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356 Phil. 1048

SECOND DIVISION

[ G.R. No. 128253, September 22, 1998 ]

PEOPLE OF THE PHILIPPINES, PLAINTIFF-APPELLEE, VS. DANIEL BAO-IN Y VENTURA, ACCUSED-APPELLANT.

D E C I S I O N

PUNO, J.:

Accused-appellant DANIEL BAO-IN y VENTURA was found guilty of violating Section 8, Article II of R.A. 6425, as amended by R.A. 7659, for illegal possession of eight (8) bricks of wrapped, compressed marijuana leaves, weighing approximately eight (8) kilograms. He was sentenced to suffer the penalty of reclusion perpetua and to pay a fine of P20,000.00.[1] He is now before us on appeal.

At the trial, the prosecution presented four (4) witnesses, viz: security guard RICKY MACADANGDANG, CIS agents SPO3 ROMEO G. DULAY and SPO2 MAXIMIANO PERALTA, and forensic chemist ALMA MARGARITA VILLASEƑOR.

SPO3 ROMEO G. DULAY, a CIS agent stationed in Baguio City, recounted that on November 14, 1995, at about 5:00 p.m., he and SPO2 MAXIMIANO PERALTA were sent by their office to the Dagupan Bus Terminal in Governor Pack Road, Baguio City, to check an intelligence report about a gunrunning activity in the area.[2]

While in front of the bus terminal, they observed a man, about 10-15 meters away, carrying a black bag and acting suspiciously. The man was always looking behind his back on his way to the ticket booth of the terminal.[3] After a while, a commotion ensued between the man carrying a black bag and his companion, on the one hand, and two security guards of the Dagupan Bus Terminal, on the other. The CIS agents approached the group to investigate the dispute. They found accused DANIEL BAO-IN and a certain MARIO in front of a Philippine Rabbit bus bound for Cavite. It was Mario who was holding a black traveling bag. Security guard RICKY MACADANGDANG told the agents that Mario and the accused refused to have the black bag inspected prior to boarding the bus. When the agents turned and started talking to the accused, Mario dropped the black bag and fled. Accused just stood where he was. SPO3 Dulay chased but failed to capture Mario.[4]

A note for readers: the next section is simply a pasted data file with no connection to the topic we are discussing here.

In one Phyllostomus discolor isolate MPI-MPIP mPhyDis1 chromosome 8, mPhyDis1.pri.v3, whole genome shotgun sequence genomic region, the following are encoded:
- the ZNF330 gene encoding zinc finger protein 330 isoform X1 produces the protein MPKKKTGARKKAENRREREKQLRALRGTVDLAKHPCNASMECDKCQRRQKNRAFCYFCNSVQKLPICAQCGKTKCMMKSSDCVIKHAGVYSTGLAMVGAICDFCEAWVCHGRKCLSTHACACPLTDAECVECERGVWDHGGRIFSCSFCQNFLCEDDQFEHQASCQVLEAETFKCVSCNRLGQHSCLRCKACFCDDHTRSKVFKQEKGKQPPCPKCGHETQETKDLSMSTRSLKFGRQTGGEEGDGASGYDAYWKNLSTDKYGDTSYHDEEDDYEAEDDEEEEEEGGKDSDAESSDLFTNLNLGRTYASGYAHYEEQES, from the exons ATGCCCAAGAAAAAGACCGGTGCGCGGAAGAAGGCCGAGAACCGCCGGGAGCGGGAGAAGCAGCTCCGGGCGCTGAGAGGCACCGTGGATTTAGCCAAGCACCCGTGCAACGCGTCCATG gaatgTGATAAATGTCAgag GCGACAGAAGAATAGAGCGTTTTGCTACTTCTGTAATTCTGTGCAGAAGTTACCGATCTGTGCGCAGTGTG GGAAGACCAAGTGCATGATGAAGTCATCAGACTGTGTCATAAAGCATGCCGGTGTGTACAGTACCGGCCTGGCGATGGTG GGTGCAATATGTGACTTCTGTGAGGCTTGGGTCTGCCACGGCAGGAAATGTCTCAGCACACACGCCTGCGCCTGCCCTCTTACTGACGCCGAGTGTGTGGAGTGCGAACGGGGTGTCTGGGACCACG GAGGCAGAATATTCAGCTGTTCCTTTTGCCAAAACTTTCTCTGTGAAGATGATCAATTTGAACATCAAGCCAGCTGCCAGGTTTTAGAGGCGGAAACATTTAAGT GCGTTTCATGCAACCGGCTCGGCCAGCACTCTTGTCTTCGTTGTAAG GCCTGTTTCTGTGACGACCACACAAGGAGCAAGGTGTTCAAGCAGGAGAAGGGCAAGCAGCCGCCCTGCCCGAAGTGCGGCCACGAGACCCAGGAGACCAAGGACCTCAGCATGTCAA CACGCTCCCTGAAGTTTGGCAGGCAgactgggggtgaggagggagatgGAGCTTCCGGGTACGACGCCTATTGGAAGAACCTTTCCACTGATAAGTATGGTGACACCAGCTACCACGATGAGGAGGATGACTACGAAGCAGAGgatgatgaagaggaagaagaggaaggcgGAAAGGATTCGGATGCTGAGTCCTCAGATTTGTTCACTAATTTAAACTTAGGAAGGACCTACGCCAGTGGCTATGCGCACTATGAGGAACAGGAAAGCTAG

When SPO3 Dulay returned to the terminal, he saw SPO2 Peralta inspecting the bag. They found eight (8) bricks of marijuana, each wrapped in a plastic bag. After marking the bag and its contents, the CIS agents brought the accused and security guard Macadangdang to the CIS office for further investigation. The contents of the plastic bags were forwarded to the PC Crime Laboratory for analysis.[5] It was confirmed that they contained eight (8) kilos of marijuana.[6]

Even during the interrogation by the CIS, the accused denied ownership of the black bag and claimed that it belonged to Mario. He insisted that he did not know about its contents. He maintained that he just arrived in Baguio and was on his way home to Benguet when he chanced upon Mario at the bus terminal. When the CIS agents came, he was standing by the door of the bus bound for Cavite to see Mario off. When asked by the CIS agents whether he had a bus ticket for said trip, accused replied in the negative.[7]

To blunt the testimony of SPO3 Dulay that Mario was the one holding the black bag containing marijuana, the prosecution presented SPO2 MAXIMIANO PERALTA. He testified that accused also carried the black bag during the incident. He declared that when they first approached the two groups, Mario was holding the black bag. However, when he asked the guard to open the bag, he saw the guard take the bag from the accused. In all other aspects, SPO2 Peralta's testimony corroborated that of SPO3 Dulay.[8]

The testimony of security guard RICKY MACADANGDANG corroborated that of SPO3 Dulay. He recounted that on said date and time, he was assigned at the Dagupan Bus Terminal. His duty was to frisk the passengers and inspect their baggage before boarding the bus.[9] Mario and accused came to board a Saulog Transit bus bound for Cavite. He asked them if they had tickets for said trip as all the seats were already reserved. When they replied in the negative, he instructed them to purchase tickets. When they returned to the bus after buying tickets, he informed Mario that he had to inspect the bag he was carrying. Mario refused and he insisted on the inspection. They argued and they caught the attention of two CIS officers who were then in the bus terminal. When the CIS officers introduced themselves, Mario immediately dropped the black bag in front of accused and scampered away. Accused, however, did not run. SPO3 Dulay pursued Mario but failed to capture him.[10]